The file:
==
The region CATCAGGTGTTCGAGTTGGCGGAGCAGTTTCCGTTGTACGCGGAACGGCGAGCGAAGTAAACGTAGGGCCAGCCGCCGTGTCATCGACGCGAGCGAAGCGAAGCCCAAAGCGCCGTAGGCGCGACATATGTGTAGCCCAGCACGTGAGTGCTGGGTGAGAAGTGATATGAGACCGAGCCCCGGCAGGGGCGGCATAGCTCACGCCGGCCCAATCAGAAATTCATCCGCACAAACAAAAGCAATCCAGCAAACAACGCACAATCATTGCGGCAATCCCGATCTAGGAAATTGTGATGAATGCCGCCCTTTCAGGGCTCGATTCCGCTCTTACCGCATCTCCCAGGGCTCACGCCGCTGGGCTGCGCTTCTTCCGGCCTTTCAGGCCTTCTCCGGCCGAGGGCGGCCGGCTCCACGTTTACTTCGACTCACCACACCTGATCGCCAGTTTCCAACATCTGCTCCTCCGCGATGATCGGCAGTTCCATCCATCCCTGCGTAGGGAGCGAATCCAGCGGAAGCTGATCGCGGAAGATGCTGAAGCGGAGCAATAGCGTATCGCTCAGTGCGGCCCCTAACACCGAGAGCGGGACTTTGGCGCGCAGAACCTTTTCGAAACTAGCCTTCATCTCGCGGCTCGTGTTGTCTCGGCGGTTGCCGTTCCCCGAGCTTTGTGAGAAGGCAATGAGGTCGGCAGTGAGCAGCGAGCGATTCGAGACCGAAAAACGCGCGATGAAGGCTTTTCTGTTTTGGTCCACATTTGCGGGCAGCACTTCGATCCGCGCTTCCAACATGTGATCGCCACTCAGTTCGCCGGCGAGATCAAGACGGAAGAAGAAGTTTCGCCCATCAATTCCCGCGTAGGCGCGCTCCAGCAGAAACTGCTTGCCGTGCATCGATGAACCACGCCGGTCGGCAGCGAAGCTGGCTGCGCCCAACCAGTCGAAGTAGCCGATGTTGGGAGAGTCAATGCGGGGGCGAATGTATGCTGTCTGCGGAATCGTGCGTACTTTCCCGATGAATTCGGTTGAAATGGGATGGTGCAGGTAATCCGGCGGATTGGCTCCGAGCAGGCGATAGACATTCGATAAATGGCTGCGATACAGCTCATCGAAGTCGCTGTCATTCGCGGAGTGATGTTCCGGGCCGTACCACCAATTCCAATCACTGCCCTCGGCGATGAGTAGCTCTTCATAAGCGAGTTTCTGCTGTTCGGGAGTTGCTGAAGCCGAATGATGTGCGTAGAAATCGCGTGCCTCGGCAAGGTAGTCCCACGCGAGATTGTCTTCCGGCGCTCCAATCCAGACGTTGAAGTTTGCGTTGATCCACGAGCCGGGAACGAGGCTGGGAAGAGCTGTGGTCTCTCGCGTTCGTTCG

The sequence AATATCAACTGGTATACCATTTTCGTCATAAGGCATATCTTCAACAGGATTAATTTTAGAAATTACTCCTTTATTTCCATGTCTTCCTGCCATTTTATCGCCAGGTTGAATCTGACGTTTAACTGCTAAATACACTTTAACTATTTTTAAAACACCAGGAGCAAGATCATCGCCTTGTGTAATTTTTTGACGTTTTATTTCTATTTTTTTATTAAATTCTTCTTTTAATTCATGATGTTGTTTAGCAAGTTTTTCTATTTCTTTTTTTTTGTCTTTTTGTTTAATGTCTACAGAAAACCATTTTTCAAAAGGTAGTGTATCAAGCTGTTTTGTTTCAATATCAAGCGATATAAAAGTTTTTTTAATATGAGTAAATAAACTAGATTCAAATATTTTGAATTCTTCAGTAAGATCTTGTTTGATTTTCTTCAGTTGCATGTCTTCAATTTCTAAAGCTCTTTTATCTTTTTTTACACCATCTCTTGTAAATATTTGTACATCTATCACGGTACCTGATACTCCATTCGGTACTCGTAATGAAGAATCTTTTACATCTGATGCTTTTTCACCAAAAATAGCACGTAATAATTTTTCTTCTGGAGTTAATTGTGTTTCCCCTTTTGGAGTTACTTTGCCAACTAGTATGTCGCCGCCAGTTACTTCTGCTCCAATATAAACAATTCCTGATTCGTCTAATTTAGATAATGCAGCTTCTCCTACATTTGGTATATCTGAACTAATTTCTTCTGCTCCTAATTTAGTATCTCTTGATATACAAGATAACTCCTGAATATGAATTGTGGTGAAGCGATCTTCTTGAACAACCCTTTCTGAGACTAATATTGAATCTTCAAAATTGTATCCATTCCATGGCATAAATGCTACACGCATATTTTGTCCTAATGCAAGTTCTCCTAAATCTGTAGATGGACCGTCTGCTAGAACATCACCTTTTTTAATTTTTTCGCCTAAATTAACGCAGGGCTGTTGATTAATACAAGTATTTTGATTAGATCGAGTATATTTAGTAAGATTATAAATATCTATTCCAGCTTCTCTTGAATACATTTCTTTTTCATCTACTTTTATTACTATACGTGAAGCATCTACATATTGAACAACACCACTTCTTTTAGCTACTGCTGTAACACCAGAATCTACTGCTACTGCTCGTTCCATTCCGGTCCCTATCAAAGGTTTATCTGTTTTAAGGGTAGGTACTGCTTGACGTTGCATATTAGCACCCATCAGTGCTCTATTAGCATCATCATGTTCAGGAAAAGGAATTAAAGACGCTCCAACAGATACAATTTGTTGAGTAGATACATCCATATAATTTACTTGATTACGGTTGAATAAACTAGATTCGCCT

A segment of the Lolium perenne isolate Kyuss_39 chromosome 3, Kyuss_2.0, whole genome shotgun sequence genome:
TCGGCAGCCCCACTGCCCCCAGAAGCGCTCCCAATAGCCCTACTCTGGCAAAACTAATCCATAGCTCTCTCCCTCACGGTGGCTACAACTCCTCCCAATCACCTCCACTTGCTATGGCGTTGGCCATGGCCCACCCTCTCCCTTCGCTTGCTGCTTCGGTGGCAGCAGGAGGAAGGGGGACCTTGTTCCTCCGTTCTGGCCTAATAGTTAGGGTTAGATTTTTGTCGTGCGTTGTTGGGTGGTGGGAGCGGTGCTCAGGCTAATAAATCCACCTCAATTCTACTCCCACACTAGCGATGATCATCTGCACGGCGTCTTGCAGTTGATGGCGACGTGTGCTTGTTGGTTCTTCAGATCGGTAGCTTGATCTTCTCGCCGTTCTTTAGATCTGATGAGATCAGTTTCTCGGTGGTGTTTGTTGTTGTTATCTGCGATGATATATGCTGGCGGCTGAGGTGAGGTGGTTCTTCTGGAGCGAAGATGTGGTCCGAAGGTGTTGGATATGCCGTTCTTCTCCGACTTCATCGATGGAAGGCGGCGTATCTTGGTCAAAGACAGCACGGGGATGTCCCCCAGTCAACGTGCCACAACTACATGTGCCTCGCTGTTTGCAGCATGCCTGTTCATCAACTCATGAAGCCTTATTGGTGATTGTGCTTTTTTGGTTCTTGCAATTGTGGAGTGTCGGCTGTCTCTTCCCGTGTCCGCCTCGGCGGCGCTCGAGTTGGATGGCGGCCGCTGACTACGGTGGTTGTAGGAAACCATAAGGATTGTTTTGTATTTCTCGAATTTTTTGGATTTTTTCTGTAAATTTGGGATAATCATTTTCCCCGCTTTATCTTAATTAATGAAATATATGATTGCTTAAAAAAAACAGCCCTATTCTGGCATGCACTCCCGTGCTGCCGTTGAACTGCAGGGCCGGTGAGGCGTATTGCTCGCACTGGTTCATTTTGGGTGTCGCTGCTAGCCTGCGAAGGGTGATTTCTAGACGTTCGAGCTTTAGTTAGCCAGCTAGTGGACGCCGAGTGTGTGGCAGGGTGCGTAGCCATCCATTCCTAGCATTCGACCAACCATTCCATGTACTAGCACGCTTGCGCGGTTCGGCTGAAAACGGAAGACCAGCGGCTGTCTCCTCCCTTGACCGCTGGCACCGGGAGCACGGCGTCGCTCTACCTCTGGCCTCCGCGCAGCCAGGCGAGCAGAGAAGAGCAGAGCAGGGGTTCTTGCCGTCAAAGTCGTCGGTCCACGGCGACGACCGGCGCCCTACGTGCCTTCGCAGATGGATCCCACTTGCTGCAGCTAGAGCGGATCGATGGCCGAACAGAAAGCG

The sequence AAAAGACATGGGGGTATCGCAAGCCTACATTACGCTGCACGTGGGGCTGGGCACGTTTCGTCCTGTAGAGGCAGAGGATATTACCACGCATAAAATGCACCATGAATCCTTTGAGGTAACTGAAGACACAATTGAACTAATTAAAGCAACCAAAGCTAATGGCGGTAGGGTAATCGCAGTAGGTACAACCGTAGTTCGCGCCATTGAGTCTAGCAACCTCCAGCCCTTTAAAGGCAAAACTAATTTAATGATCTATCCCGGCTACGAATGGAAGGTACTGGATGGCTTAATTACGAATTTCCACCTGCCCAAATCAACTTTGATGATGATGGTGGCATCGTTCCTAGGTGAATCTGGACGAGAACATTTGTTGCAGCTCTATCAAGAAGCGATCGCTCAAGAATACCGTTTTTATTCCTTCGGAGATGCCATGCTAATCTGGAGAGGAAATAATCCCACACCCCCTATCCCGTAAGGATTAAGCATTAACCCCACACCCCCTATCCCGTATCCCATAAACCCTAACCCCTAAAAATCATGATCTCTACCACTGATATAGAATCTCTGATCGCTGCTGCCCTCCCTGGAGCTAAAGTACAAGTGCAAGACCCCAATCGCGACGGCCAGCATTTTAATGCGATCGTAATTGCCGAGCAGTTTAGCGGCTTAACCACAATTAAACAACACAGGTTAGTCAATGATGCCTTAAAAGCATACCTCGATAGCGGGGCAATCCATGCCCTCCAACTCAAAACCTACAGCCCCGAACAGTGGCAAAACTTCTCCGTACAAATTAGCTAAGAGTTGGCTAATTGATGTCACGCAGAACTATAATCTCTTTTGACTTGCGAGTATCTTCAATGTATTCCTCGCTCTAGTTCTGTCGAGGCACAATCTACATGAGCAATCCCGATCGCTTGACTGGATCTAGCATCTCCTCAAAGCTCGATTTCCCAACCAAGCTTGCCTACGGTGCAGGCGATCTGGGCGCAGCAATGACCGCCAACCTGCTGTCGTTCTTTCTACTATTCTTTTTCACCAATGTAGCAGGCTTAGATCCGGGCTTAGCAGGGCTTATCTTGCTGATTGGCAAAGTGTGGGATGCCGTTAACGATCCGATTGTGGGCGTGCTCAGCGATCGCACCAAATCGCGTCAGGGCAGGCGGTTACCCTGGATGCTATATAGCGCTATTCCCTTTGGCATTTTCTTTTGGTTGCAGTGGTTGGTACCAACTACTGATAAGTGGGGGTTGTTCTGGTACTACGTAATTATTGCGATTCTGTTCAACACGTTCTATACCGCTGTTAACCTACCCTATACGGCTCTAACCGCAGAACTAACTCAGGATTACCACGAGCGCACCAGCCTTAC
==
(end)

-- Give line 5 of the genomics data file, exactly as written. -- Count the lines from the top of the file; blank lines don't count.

The sequence AAAAGACATGGGGGTATCGCAAGCCTACATTACGCTGCACGTGGGGCTGGGCACGTTTCGTCCTGTAGAGGCAGAGGATATTACCACGCATAAAATGCACCATGAATCCTTTGAGGTAACTGAAGACACAATTGAACTAATTAAAGCAACCAAAGCTAATGGCGGTAGGGTAATCGCAGTAGGTACAACCGTAGTTCGCGCCATTGAGTCTAGCAACCTCCAGCCCTTTAAAGGCAAAACTAATTTAATGATCTATCCCGGCTACGAATGGAAGGTACTGGATGGCTTAATTACGAATTTCCACCTGCCCAAATCAACTTTGATGATGATGGTGGCATCGTTCCTAGGTGAATCTGGACGAGAACATTTGTTGCAGCTCTATCAAGAAGCGATCGCTCAAGAATACCGTTTTTATTCCTTCGGAGATGCCATGCTAATCTGGAGAGGAAATAATCCCACACCCCCTATCCCGTAAGGATTAAGCATTAACCCCACACCCCCTATCCCGTATCCCATAAACCCTAACCCCTAAAAATCATGATCTCTACCACTGATATAGAATCTCTGATCGCTGCTGCCCTCCCTGGAGCTAAAGTACAAGTGCAAGACCCCAATCGCGACGGCCAGCATTTTAATGCGATCGTAATTGCCGAGCAGTTTAGCGGCTTAACCACAATTAAACAACACAGGTTAGTCAATGATGCCTTAAAAGCATACCTCGATAGCGGGGCAATCCATGCCCTCCAACTCAAAACCTACAGCCCCGAACAGTGGCAAAACTTCTCCGTACAAATTAGCTAAGAGTTGGCTAATTGATGTCACGCAGAACTATAATCTCTTTTGACTTGCGAGTATCTTCAATGTATTCCTCGCTCTAGTTCTGTCGAGGCACAATCTACATGAGCAATCCCGATCGCTTGACTGGATCTAGCATCTCCTCAAAGCTCGATTTCCCAACCAAGCTTGCCTACGGTGCAGGCGATCTGGGCGCAGCAATGACCGCCAACCTGCTGTCGTTCTTTCTACTATTCTTTTTCACCAATGTAGCAGGCTTAGATCCGGGCTTAGCAGGGCTTATCTTGCTGATTGGCAAAGTGTGGGATGCCGTTAACGATCCGATTGTGGGCGTGCTCAGCGATCGCACCAAATCGCGTCAGGGCAGGCGGTTACCCTGGATGCTATATAGCGCTATTCCCTTTGGCATTTTCTTTTGGTTGCAGTGGTTGGTACCAACTACTGATAAGTGGGGGTTGTTCTGGTACTACGTAATTATTGCGATTCTGTTCAACACGTTCTATACCGCTGTTAACCTACCCTATACGGCTCTAACCGCAGAACTAACTCAGGATTACCACGAGCGCACCAGCCTTAC